Charles Allis and Villa Terrace Art Museums
When painting historic architecture, I delight in the craftsmanship of the past. I think about the multiple factors that came together to create these grand containers of human activity. In houses like the Villa Terrace and the Charles Allis, I am reminded of the building blocks that created this world: patrons, architects, craftspeople, natural resources and materials, and the workers and servants that made it function. When the original family dies or moves on, the house evolves into something else while still harboring remnants of its original purpose. I feel fortunate, as a descendant of common folk, to have the chance to experience these environments and to interpret their present incarnation as community spaces.
In this spirit, I launched my artist residency with the Charles Allis Art Museum and the Villa Terrace Decorative Arts Museum in September 2018. These two houses are similar in that they share an administrative staff, are from a comparable time period (early 20th century) and were bequeathed to either the city or county of Milwaukee. My project, called House Tableau, was a result of painting on location over a year. When I paint outside of the studio, I’m embedding myself within the location. One of the interesting results is that people who frequent the museum – staff and visitors alike – come to accept my presence in a way that makes me feel like an inhabitant, co-worker, friend, or contractor. As an introverted person, this indirect way of engaging with the community is rewarding, since I gradually get to know people and establish relationships. Visitors or passers-by are usually enthusiastic about what I’m doing if they are inclined to engage.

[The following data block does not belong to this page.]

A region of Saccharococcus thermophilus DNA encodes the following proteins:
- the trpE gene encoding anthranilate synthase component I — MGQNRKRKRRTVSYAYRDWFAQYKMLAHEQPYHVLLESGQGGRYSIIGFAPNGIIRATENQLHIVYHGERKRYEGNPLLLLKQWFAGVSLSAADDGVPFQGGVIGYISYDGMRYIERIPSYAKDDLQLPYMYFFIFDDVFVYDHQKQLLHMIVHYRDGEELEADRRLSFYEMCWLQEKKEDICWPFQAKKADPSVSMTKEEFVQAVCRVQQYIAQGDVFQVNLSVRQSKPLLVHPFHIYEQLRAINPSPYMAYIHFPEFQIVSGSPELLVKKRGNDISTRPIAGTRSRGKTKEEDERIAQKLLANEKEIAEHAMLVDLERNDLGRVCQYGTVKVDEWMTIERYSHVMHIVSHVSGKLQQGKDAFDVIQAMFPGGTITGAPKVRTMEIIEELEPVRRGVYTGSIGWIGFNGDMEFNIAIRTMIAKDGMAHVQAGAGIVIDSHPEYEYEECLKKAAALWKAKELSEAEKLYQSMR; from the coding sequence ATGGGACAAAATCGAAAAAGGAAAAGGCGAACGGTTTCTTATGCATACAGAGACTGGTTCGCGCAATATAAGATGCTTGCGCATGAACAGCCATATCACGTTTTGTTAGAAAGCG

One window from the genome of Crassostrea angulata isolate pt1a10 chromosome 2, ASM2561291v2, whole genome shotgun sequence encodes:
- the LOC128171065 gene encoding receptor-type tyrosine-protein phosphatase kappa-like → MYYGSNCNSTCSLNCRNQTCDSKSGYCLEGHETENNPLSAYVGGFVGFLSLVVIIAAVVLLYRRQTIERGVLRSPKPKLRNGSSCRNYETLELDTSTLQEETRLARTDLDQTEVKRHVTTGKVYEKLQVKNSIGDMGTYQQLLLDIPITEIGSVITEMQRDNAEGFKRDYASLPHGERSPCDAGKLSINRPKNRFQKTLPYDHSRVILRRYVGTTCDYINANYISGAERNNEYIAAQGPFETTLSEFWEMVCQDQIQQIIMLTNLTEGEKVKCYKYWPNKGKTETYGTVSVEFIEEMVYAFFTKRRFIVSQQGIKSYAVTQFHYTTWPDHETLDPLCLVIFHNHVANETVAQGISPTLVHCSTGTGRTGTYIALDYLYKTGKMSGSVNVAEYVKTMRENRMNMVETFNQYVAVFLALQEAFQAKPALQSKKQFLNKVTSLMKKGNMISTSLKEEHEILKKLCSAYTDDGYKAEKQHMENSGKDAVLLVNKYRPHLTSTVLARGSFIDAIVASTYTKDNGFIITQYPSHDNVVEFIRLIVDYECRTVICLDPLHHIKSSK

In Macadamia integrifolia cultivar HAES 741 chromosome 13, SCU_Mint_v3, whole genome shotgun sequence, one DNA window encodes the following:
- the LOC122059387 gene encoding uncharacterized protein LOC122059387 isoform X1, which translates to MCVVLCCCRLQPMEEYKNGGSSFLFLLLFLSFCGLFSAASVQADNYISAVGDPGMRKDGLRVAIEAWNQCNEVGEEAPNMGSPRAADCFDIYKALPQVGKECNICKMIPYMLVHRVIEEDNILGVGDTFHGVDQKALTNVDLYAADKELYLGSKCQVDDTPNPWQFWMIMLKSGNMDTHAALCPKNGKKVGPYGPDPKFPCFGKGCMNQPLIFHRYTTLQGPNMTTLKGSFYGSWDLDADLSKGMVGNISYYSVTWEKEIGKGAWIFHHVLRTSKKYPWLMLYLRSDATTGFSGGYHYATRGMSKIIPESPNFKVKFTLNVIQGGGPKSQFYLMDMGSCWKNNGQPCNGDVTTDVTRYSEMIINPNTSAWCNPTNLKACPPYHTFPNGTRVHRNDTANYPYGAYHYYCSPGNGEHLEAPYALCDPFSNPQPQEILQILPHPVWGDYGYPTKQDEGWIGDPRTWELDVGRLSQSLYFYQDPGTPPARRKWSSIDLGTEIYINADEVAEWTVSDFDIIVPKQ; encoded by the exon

My goal during my residency was to create paintings that captured unique views and characteristics of each historic house. Both are well documented by visitors and professional photographers alike. What could my paintings add to this already vast array of images? By being present for a year, I experienced the rhythms and subtle changes that occur over time. Most of the paintings were made in the afternoon during public hours. I became familiar with the staff, and I witnessed the variety of animals, plant life, and pace of visitor engagement that changes with the seasons. For instance, while painting Wheat Bouquet at the Villa Terrace, I became acquainted with a deer and a precocious red squirrel. At the Charles Allis, I reached out to Mueller Communications, a neighbor to the south, to see if I could make a painting of the Allis’ front facade from a higher vantage point. They welcomed me warmly and provided a room with a view and lots of encouragement.
As my year came to an end, I felt that I was just beginning to hit my stride. There is no end to the subjects contained within these unique structures. Removing the remnants of my portable studio from the museums was bittersweet, but I look ahead to the challenge of finding new locations to explore as thoroughly – and as enjoyably!
I’d like to acknowledge with heartfelt gratitude the administrative staff of the Villa Terrace Decorative Arts Museum!